Nef the Pharaoh ft Juvenile – ‘Put You On’

Nef The Pharaoh steps up his elaborate Cash Money fanfic/cosplay (after last year’s killer ‘Big Tymin’’, proving you can mix club bangers and oral histories) by recruiting label star Juvenile (with nearly twenty years on Nef!) for ‘Put You On’. Bay Area synths reminiscent of Enya float above New Orleans-inflected drums, and a similar relation exists between the two MCs – Nef’s breezy flow anchored by Juvenile’s gravelly tones. – SK

Aanysa x Snakehips – ‘Burn Break Crash’

Ghost Town DJs’ 1996 smash ‘My Boo’ had a moment in 2016 off the back of one of those viral video challenges the police always end up doing; now the dying echoes of its reappearance in the public consciousness can be heard in the Snakehips-produced debut single by R&B singer Aanysa. She gives a strong first impression, delivering hooks on hooks which hold their ground against the track’s anything-goes ‘90s nostalgia combo of So So Def Bass All-Stars beat and plinking ‘Rugrats Theme’ keys. I don’t know what Snakehips look like but I’m imagining some Fido Dido type blokes behind the desk on this one. – Calum Henderson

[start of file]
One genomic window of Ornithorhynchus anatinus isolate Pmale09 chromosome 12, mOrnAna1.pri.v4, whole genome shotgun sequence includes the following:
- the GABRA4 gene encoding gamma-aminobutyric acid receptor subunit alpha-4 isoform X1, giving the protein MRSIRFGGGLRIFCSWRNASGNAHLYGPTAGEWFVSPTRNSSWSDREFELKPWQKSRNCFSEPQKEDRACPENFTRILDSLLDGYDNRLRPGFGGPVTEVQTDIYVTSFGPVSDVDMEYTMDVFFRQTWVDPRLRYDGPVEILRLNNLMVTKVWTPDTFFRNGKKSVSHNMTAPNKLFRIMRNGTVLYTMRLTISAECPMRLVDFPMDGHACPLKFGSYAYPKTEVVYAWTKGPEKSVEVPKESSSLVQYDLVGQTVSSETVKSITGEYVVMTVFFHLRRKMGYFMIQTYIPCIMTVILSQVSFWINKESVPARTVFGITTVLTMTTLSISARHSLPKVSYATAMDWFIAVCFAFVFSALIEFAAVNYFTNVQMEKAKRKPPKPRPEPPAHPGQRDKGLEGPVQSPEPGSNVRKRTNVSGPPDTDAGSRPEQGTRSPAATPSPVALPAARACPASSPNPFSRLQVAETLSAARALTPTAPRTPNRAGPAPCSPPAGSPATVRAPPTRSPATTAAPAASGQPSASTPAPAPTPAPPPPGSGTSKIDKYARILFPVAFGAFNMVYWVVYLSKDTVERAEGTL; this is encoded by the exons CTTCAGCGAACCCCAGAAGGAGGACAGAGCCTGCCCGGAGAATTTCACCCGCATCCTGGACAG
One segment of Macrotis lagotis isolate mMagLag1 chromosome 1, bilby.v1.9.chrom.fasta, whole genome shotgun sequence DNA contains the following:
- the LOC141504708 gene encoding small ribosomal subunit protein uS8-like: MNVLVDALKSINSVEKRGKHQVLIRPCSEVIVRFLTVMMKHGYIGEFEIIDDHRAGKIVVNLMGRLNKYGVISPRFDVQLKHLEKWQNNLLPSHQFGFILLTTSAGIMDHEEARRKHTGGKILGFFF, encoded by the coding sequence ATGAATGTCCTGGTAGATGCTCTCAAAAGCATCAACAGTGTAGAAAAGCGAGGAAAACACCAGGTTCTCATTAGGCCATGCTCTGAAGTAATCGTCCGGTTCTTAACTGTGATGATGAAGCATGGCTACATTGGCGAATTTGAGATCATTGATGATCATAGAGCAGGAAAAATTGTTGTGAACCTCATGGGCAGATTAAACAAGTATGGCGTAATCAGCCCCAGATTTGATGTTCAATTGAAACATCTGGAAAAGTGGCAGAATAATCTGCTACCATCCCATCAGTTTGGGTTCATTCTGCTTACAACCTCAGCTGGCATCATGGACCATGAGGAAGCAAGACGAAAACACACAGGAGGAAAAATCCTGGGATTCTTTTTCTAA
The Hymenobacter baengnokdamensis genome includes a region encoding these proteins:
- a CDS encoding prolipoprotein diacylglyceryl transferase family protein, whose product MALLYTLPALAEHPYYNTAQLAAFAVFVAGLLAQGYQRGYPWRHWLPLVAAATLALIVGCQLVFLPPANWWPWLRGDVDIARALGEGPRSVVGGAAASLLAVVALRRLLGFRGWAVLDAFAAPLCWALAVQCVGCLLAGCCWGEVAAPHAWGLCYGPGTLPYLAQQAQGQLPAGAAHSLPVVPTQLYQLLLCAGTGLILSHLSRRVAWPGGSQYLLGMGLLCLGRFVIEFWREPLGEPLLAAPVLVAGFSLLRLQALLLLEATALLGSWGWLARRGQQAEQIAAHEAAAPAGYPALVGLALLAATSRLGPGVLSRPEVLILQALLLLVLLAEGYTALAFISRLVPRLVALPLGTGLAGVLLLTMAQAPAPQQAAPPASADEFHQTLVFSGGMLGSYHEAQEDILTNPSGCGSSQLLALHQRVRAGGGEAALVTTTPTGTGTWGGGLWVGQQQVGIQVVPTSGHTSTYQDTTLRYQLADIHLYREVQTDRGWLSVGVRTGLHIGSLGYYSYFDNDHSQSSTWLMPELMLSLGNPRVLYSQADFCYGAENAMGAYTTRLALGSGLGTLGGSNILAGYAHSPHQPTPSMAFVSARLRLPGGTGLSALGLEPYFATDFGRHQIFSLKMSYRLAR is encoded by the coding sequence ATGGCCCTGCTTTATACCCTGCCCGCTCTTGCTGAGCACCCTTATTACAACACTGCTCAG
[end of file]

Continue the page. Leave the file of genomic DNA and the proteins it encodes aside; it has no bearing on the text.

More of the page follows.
Kaylee Bell – ‘Getting Closer’

The best kinds of breakup songs are the ones that make you wish you were going through one. ‘Getting Closer’ is one of those songs. Full of attitude and not a hint of desperation, the song is a goddamn anthem. The cheating boyfriend is by no means a new narrative – especially for the country music genre – but the feelings are universal and easy to empathise with. Young artists willing to give country music a crack in NZ deserve a lot of credit; bonus points for those like Bell who wouldn’t sound out of place alongside US chart toppers Maren Morris and Kelsea Ballerini. Not a big country fan? That’s cool, there’s a pop edit too. – Kate Robertson

Little Big Town – ‘Better Man’

‘Better Town’ features a writing credit from one T A Swift, forever placing Little Big Town in the canon of Great American Artists Who’ve Recorded Songs Which Might Be Roasting Her Ex-Boyfriends. But even absent that weighty cultural context, this is a glorious four minutes and twenty-one seconds of contemporary American country music. An ideal companion piece to LBT’s transcendent ‘Girl Crush’, it’s the kind of torch song that Swift stopped writing for herself a couple of albums ago; a crushingly universal pseudo-tribute to a man who she’d still be in love with if he wasn’t the fucking worst. If you can’t relate to this, that’s probably because it’s about you. And you should feel bad for that. – MM